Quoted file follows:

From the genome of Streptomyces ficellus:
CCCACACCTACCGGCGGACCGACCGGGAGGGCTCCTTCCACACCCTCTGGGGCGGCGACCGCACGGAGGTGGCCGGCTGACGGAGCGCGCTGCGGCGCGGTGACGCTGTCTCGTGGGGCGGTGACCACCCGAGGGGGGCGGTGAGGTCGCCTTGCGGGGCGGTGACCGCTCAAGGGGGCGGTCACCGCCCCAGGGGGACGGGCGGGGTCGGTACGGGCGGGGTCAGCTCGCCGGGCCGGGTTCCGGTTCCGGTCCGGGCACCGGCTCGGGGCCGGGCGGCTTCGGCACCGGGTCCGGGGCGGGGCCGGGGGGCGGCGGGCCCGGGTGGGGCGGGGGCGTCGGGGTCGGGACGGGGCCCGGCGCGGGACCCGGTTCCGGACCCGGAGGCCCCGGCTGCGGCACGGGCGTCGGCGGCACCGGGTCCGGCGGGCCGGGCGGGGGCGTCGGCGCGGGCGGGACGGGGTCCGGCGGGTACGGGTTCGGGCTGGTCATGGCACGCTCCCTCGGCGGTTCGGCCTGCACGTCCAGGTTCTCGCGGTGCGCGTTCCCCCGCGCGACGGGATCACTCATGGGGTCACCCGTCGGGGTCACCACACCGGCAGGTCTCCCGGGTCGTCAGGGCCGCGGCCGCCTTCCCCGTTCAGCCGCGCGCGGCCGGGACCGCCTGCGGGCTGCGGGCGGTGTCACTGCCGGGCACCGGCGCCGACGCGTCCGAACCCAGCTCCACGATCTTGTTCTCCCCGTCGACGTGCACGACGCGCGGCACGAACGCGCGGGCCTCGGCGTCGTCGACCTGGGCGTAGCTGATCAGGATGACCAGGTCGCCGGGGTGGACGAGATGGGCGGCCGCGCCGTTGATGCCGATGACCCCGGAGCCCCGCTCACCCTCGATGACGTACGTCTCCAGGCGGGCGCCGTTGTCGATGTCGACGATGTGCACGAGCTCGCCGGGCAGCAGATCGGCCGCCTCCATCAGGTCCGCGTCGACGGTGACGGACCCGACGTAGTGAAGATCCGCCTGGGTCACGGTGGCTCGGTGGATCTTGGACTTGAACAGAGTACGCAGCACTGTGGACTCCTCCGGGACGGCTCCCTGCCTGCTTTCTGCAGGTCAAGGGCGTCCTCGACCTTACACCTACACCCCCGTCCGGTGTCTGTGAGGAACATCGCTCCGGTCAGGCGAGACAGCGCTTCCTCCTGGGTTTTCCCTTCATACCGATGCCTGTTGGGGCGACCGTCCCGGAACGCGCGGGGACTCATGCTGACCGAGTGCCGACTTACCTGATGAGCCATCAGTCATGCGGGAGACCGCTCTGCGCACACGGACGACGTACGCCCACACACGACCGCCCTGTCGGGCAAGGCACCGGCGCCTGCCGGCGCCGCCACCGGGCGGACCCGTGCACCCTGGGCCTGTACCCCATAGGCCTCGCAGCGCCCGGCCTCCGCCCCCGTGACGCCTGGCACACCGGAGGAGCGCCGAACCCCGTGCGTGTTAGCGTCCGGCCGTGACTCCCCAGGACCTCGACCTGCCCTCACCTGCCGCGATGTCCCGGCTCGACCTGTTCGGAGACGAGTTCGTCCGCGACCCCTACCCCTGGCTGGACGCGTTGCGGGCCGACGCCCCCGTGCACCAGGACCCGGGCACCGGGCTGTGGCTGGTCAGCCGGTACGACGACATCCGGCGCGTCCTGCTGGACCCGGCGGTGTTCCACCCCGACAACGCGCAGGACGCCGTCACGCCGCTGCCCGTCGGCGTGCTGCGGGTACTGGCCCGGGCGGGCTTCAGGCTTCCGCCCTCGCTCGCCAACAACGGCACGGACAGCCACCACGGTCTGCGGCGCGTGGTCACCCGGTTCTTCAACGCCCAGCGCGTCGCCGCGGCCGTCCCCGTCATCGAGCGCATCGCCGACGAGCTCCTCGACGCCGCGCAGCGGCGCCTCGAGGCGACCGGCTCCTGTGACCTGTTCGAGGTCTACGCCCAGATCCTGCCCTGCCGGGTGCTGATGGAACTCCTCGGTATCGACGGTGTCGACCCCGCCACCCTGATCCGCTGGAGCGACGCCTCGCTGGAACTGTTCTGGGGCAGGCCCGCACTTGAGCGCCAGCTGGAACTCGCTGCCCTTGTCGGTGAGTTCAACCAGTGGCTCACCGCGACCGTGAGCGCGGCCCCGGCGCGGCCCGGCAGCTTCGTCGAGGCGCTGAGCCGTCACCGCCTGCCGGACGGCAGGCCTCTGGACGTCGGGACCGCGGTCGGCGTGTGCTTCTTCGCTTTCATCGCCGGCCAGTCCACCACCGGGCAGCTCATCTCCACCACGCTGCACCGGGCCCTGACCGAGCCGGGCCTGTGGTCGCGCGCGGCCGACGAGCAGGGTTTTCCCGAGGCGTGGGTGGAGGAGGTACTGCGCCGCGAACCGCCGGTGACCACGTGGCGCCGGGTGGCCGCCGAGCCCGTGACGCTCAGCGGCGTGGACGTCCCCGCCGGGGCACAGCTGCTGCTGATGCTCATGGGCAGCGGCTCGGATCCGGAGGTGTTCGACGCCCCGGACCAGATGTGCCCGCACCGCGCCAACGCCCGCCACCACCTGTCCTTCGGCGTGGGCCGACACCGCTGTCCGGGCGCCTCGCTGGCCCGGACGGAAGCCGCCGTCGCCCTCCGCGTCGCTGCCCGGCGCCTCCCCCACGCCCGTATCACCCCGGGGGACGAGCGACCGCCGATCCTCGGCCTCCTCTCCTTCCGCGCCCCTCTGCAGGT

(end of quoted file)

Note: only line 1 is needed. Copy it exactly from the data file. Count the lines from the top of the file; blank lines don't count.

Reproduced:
From the genome of Streptomyces ficellus: